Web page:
Sebastian, Karina, & Spike’s story
“We believe it is really good for his educational development…”
Helping children start school prepared isn’t something that just happens in kindergarten.
It’s a process that starts at birth, supporting children’s early development across the five vital areas of:
• physical health and wellbeing
• social competence
• emotional maturity
• language and cognitive skills
• communication skills and general knowledge
In Australia today, more than one in five children start school “developmentally vulnerable” in one or more of these areas. In communities of disadvantage, that proportion can be much higher.
In the Queensland community of Leichhardt where Sebastian, Karina and their son Spike (10 months) live, almost one in two children start school unprepared, being more than twice as likely as other Australian children to lack the language and communication skills needed to thrive.
Wanting to give their son a better chance in life, Sebastian and Karina wasted no time in signing up then 6-month-old Spike to the Imagination Library after hearing about it at their local playgroup.
We figured it would be important to involve him while he is at this young age to basically learn as much as he could from the books, colour wise, vocab wise. Just starting him interacting with books at a young age we believe it is really good for his educational development.”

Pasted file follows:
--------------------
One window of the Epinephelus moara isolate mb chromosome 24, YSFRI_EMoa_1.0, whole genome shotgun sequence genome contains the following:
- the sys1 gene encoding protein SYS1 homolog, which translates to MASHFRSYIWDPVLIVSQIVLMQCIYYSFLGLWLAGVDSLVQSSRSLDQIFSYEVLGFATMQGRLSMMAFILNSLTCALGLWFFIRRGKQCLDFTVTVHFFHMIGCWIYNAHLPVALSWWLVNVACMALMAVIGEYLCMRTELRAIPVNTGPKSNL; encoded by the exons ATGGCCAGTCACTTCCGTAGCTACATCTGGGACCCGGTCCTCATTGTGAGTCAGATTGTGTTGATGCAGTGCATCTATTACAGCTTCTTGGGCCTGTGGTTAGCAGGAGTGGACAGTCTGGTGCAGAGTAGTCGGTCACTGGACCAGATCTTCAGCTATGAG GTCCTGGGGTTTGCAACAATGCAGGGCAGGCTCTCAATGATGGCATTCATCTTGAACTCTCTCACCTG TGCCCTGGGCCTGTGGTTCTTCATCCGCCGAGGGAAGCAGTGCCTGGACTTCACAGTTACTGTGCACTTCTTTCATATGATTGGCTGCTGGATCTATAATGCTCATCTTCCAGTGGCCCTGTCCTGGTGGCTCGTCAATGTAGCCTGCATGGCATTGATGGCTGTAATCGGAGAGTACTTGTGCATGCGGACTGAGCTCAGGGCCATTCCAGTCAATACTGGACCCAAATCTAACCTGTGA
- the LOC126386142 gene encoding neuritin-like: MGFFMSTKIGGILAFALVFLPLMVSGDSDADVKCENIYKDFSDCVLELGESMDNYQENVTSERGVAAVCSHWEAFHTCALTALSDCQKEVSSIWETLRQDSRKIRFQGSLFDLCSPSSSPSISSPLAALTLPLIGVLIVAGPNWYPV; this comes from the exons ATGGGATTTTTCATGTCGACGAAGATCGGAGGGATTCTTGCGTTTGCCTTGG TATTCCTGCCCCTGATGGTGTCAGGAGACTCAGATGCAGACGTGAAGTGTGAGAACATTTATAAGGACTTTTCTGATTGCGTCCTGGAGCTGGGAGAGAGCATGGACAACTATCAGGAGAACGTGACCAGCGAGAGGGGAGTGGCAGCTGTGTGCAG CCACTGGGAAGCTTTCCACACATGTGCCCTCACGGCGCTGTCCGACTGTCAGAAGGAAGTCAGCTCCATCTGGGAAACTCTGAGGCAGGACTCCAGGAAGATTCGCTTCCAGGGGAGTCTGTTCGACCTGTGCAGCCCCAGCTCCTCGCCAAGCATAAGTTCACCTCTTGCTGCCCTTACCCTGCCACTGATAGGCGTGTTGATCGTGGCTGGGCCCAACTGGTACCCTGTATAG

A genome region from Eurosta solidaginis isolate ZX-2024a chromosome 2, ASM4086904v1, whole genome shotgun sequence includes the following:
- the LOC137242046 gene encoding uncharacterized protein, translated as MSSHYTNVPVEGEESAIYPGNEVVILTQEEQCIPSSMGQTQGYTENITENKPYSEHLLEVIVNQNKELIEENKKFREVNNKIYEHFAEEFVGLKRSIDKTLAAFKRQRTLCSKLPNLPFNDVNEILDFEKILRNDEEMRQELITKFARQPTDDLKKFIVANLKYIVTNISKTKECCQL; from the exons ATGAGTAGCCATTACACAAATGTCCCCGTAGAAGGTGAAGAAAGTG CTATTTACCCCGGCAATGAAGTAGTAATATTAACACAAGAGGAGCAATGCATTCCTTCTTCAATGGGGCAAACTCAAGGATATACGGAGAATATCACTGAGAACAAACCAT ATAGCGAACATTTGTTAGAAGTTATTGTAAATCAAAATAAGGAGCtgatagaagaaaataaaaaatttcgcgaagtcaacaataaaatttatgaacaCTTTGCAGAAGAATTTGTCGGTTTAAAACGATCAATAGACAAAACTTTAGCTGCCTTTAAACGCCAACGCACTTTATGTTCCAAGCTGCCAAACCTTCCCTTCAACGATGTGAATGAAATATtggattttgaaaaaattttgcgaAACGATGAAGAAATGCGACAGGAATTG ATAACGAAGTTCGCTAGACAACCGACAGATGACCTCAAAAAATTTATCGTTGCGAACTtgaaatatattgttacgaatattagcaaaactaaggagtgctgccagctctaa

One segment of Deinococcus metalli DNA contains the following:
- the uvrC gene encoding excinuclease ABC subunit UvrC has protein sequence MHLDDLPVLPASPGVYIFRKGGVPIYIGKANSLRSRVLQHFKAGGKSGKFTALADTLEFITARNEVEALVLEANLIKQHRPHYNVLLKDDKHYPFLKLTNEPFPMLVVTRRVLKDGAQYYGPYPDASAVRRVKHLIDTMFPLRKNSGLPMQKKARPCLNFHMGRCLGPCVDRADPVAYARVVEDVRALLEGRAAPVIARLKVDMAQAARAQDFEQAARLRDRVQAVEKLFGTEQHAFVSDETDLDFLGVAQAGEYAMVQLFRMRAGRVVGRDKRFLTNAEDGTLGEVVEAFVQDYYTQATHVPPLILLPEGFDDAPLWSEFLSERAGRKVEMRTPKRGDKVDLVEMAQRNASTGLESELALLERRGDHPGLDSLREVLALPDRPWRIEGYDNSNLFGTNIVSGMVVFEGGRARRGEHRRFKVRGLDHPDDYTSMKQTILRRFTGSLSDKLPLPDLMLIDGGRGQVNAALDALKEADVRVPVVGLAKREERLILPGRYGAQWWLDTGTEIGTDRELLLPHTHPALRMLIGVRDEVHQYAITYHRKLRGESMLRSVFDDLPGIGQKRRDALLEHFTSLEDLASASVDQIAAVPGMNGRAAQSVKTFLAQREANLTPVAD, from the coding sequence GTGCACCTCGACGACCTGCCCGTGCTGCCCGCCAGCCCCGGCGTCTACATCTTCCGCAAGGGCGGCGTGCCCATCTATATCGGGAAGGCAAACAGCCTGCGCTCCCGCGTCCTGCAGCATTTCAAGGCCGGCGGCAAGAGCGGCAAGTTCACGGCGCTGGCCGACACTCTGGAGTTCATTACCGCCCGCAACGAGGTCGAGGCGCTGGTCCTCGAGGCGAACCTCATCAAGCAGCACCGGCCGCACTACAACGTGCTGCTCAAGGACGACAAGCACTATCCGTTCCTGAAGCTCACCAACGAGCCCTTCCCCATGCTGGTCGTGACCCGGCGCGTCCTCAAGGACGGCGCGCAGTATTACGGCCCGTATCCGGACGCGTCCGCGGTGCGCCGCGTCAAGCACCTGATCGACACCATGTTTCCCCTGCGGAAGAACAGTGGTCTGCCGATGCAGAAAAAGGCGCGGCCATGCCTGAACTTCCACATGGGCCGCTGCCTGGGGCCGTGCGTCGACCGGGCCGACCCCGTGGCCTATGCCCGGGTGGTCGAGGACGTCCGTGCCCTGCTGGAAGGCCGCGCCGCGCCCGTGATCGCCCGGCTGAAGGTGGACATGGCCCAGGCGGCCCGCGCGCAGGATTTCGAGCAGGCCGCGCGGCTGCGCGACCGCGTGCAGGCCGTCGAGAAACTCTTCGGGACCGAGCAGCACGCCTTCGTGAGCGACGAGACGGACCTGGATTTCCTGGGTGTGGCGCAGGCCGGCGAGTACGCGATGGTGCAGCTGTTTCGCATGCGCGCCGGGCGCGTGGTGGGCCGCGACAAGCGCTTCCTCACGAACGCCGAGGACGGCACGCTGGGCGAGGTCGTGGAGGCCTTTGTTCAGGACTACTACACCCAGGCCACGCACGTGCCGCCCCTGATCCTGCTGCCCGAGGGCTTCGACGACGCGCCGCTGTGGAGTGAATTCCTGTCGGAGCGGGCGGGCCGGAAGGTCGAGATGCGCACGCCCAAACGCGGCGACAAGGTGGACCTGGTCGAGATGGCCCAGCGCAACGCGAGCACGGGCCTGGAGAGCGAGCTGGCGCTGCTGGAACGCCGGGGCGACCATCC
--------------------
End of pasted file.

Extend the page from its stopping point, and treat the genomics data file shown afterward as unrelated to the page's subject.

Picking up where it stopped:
While Spike is still too little to fully appreciate most of the stories, it’s the simple act of reading and interacting together in these crucial early years that will help him build the vital skills he’ll need for school, as his parents now know.
We’ve learnt it’s not so important to read the book word for word but to more interact with them. ‘Where is the Green Sheep’ puts the importance on repeating where is the green sheep and being able to point out where the green sheep actually is. That was quite a cool pointer.”
And the books are working, encouraging parents like Sebastian and Karina to spend more time engaging in shared reading with their children, even if sometimes it pushes them beyond their comfort zone, as Sebastian explains.
I like to read when I am by myself with Spike. That way I can act out some scenes of the book, so I don’t get embarrassed with everyone around me. He likes it when I do that, I get a smile and a laugh.”
After only a few months in the program, Sebastian can already see the changes the Imagination Library has made in supporting the whole family’s love of books and reading, and in helping Spike’s early development. That’s why he’d like to see the the initiative expanded to reach more children in the community, and why he’s encouraging more Australians with the means to do so to support it.
Donating to the Imagination Library book club is a wonderful cause. Its enhancing the learning of children in community and books are a wonderful gift that can’t be replaced by a toy or a computer. It’s something they’ll have forever to look back on. Spike loves reading now, we hope that reading becomes part of his everyday activity and that he enjoys it for the rest of his life.”